"They gave us bread once every other day, though many did not get even that. When all our provisions were gone, we gathered wheat from the fields and ate it. Many a mother lost her mind and dropped her baby by the wayside.

"Some succeeded in running away, and hid themselves in the fields among the wheat until it was dark. Those who were acquainted with the mountains of that region would thus escape and go back to seek their dear ones. Some went to Sassoun, hearing that it had not yet fallen, others were drowned in the Mourad River. I did not attempt to run away, as I had witnessed with my own eyes the assassination of my dear ones. I had a few piastres left, and hoped to live a few days longer.

"We heard on our way from the Kurds that Kurdish Chettis (bands of robbers) had collected all the inhabitants of Kurdmeidan and Sheklilan, about 500 women and children, and burnt them by the order of Rashid Effendi, the head of the Chettis.

"When we reached the Khozmo Pass, our guards changed their southerly direction and turned west, in the direction of the Euphrates. When we reached the boundary of the Ginj district our guards were changed, the new ones being more brutal. By this time our number was diminished by half. When we reached the boundary of Djabaghchour we passed through a narrow valley ; here our guards ordered us to sit down by the river and take a rest. We were very thankful for this respite and ran towards the river to get a drink of water.

"After half-an-hour we saw a crowd of Kurds coming towards us from Djabaghchour. They surrounded us and ordered us to cross the river, and many obeyed. The report of the guns drowned the sounds of wailing and crying. In that panic I took my little boy on my back and jumped into the river. I was a good swimmer and succeeded in reaching the opposite shore of the Euphrates with my precious bundle unnoticed, and hid myself behind some undergrowth.

"By nightfall no one remained alive from our party. The Kurds left in the direction of Djabaghchour. At dusk I came out from my hiding place to a field in the vicinity and found some wheat, which I ate; then I followed the Euphrates in a northerly direction, and after great difficulty I reached the plain of Moush. I decided to go to the mountains of Sourp Garabed, as I had heard that there were many Armenians there. During the nights my boy was a great comfort to me. I felt that a living being was with me and fear lost its horror. I thank God I have seen the faces of Armenians again."

The poor woman ended her story, and our hearts were stricken with sorrow, for we had loved ones among the unfortunate people of her convoy. Two days later her boy died from lack of nourishment, and after five days she was found by a party of patrolling Kurds and killed.


The following reports concerning the massacres and deportations in the region of Moush and Sassoun have come to hand from completely independent sources, yet it is remarkable to note how they confirm one another.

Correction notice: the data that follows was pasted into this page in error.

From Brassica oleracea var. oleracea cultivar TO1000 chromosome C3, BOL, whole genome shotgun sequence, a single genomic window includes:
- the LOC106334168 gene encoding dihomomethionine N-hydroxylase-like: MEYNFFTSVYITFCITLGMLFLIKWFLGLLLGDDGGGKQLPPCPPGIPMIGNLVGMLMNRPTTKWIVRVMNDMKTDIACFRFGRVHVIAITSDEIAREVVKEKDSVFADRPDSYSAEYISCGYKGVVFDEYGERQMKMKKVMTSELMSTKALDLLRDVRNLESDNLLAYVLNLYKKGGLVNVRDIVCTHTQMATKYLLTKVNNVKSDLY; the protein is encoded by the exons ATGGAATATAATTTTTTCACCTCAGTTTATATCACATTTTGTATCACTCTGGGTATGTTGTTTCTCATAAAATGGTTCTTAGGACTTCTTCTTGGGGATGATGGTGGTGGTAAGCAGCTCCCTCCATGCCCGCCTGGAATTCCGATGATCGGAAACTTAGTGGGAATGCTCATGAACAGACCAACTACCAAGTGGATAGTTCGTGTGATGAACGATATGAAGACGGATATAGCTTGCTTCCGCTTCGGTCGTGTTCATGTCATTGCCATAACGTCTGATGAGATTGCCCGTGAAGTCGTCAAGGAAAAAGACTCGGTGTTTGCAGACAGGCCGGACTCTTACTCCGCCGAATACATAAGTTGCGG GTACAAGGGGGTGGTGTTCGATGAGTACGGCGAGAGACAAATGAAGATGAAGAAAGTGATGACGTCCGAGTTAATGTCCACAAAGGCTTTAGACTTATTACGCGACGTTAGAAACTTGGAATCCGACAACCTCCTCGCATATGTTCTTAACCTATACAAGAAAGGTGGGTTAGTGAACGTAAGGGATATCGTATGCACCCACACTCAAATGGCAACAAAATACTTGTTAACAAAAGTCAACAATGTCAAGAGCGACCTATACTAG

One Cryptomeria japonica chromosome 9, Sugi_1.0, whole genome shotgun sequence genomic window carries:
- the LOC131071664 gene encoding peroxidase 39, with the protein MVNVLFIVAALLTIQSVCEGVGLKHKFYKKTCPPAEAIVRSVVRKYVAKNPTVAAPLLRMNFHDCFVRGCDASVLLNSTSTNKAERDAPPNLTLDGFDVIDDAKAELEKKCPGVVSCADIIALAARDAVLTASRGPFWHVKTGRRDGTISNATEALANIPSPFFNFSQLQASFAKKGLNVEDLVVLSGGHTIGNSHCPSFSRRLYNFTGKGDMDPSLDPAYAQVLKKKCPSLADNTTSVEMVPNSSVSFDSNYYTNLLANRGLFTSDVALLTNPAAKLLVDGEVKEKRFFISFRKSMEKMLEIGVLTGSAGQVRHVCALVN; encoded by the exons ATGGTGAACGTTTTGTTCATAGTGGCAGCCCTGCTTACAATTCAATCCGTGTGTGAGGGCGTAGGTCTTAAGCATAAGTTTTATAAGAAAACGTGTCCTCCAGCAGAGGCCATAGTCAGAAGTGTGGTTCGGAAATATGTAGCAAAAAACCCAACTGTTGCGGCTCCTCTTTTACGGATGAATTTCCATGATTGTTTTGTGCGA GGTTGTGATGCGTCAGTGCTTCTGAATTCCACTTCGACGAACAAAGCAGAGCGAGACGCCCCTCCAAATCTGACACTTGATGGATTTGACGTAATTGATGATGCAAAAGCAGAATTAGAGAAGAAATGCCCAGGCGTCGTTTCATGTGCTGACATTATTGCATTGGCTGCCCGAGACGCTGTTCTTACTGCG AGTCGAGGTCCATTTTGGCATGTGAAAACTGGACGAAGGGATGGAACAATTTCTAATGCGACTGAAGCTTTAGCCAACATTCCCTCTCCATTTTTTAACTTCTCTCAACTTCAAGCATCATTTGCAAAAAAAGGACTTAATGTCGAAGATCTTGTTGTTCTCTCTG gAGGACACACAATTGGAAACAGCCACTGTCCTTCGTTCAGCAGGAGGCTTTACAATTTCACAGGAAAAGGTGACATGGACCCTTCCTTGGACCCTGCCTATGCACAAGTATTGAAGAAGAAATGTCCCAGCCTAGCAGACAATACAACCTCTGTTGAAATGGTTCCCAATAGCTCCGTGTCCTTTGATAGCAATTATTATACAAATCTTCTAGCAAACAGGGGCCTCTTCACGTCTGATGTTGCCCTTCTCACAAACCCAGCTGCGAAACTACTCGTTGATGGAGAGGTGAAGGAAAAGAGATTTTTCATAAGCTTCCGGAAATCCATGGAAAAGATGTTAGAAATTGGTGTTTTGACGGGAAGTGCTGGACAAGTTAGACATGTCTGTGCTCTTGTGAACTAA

The massacres of Moush began on the 28th June (11th July), Sunday morning, and lasted until Monday night. They were organised by the Governors of Van and Bitlis and carried out in the presence of their representatives, among whom were Abdoullah Bey of Sipuk, Topal Ibrahim of Moush (tax collector), Hassan (tax collector), and the police hakim. Before the massacres, all the prominent Armenians underwent indescribable sufferings. They were flogged and their limbs twisted until their thumbs began to bleed. The day the peasants were arrested they wished to take Holy Communion first, but were refused. The monks of Saint Garabed and the prominent Armenians of the villages of Gvars, Sortra and Pazou were assassinated in the monastery. The perpetrators opened the tomb of Bishop Nerses Kharakhanian, with the hope of finding money. They took his shroud and put the body back in the tomb. Mehmed Effendi, the Ottoman deputy for Gendjé(44), collected about 40 women and children and killed them. Two hundred of the inhabitants of Moush were brought to the village of Shekhlan and thrown into the Mourad River. One hundred men from Sassoun, who surrendered, were imprisoned without food or drink. When they begged for bread, the Turkish inhabitants could not stand their wailing, and asked the Government either to give them bread or kill them. They were all killed about the middle of November.

Then the Government looked for the Armenians who had found refuge with some Kurds, and finding about 2,000 of them massacred them all. The fact is confirmed that Kegham Der Garabedian, the Ottoman deputy for Moush, was hanged. The property of the Armenians of Moush and Bitlis was sold by the Government, and all their sheep and cattle which were left with the Kurds were requisitioned by the army of Halil Bey.